Today was a lovely Sunday morning in Burundi. Becky and I enjoyed a special gathering of a number of Bienvenu’s “first-generation disciples” at the humble home of Jean-Pierre Ndayishimiye, whose photo was on the cover of our February magazine. Those first-generation disciples have made disciples who have made disciples, and so on, and now there are nine generations.
It was nice to see one of Jean-Pierre’s daughters, little Shekina, at the meeting, along with many other children. Shekina almost died five months ago from a serious head injury. Heaven’s Family’s Critical Medical Needs Fund came to her aid, paying for hospital care that Jean-Pierre could not have afforded.
Most everyone at the morning’s gathering sat on the floor as they had a lively discussion about Scripture for at least an hour, and then worshipped for at least another hour (a cappella), and then enjoyed a meal together. Burundians eat without utensils, so before the meal was served, two women circulated with a pitcher of water and a catch basin, and everyone washed their hands, which they then used as forks and spoons. Becky and I refrained from eating anything because we were both suffering some intestinal issues. Having traveled to over fifty nations in the last thirty years (many of them many times), I’ve had a taste of just about every bad variety of bacteria that exists, and so my body overcame very quickly what Becky’s body took time to identify and kill!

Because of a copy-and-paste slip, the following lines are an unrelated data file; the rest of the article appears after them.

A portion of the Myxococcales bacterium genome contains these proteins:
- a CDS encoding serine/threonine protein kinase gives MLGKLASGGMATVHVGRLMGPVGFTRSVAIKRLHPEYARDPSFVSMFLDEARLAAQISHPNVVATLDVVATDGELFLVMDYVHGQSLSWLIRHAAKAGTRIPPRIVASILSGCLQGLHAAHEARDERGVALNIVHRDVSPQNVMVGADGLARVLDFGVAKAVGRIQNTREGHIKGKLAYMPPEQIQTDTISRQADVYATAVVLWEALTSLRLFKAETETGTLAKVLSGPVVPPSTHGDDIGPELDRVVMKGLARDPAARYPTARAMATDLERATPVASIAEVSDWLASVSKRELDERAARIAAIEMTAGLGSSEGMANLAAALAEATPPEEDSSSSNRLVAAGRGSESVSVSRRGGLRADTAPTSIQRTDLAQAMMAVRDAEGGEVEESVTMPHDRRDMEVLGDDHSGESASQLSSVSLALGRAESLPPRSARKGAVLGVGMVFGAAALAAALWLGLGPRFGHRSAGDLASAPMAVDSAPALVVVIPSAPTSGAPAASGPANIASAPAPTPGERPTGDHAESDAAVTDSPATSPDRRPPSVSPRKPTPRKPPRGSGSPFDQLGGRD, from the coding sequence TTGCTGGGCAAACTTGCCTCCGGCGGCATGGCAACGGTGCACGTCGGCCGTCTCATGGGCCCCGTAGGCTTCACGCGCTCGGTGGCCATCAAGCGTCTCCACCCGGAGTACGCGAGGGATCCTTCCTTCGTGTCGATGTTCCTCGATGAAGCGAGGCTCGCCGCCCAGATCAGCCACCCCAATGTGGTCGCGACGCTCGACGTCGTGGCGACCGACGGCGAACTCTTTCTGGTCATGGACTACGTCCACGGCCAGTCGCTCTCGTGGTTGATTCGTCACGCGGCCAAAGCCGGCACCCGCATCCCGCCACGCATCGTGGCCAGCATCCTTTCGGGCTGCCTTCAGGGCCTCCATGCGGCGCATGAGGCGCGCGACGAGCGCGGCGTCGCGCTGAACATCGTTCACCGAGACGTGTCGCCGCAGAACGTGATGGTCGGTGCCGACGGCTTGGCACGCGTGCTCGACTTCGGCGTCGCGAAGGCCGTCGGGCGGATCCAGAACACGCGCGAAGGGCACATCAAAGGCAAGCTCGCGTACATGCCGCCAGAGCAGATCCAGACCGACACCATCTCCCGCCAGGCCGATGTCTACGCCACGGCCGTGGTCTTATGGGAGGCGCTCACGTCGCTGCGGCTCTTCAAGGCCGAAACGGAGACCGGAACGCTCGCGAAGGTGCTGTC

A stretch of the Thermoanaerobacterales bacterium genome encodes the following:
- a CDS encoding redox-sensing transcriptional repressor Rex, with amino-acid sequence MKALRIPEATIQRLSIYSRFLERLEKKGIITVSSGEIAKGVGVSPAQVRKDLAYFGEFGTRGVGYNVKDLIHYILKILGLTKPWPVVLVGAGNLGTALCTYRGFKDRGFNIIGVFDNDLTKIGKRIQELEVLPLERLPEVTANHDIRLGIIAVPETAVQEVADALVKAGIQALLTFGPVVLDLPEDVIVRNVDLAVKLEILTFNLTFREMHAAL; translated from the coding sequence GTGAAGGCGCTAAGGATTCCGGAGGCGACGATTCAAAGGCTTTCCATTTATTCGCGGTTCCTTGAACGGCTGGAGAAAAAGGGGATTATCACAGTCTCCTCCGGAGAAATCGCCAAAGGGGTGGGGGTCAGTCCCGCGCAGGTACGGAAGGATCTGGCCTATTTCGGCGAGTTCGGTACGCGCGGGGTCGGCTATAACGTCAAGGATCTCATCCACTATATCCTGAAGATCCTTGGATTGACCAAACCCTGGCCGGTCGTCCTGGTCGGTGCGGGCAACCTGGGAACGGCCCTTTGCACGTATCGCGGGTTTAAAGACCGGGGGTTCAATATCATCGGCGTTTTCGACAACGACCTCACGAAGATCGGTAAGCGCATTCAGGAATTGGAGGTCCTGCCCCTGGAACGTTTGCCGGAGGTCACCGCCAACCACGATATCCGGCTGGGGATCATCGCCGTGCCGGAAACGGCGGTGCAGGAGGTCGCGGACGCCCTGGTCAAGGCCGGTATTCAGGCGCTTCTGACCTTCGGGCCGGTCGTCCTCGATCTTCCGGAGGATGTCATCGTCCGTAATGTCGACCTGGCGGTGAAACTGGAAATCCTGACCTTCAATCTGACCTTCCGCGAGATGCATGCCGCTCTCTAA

After the meal, we gathered again for a Q & A session with the author of The Disciple-Making Minister, who did his best to maintain his guise of wisdom. (Very difficult to do when he opens his mouth.) Let me put in a plug for these precious saints: They are givers, but because they have no vision for church buildings, large congregations and supportive staff, all their giving is used to care for the very poor and directly expanding the Kingdom.
It was late afternoon by the time we returned to our $35-per-night accommodations (sans hot water in the “shower”), but a two-hour nap was all the convalescence I needed for a 100% recovery. We had dinner in the evening with Bienvenu, his wife Emily, and their daughters Jessica and Milka to discuss with Bienvenu a second printing of 3,000 copies of the Kirundi version of The Disciple-Making Minister, as well as future ministry plans.
Tomorrow morning we have one early appointment with a micro-loan beneficiary before heading to the airport to catch our flight to Rwanda.
I didn’t take a single photo today, amazingly (including the one in today’s blog). My excuse is that it was Sunday, a day of rest!
Blessings to all readers… — David
P.S. I’ve added an excerpt below from an email I just received about repentance in Haiti that I thought would interest you.
Excerpt from the YWAM leader who ministers in St. Marc, Haiti:
“We feel strongly to call the nations to pray and intercede for Haiti during these three days of prayer, repentance, and fasting that started this morning. We feel it will be the deciding factor for Haiti’s future; will they choose repentance and God or go back to their old ways and not heed the call and the warnings. I would not like to think about what would happen if they did choose the latter.”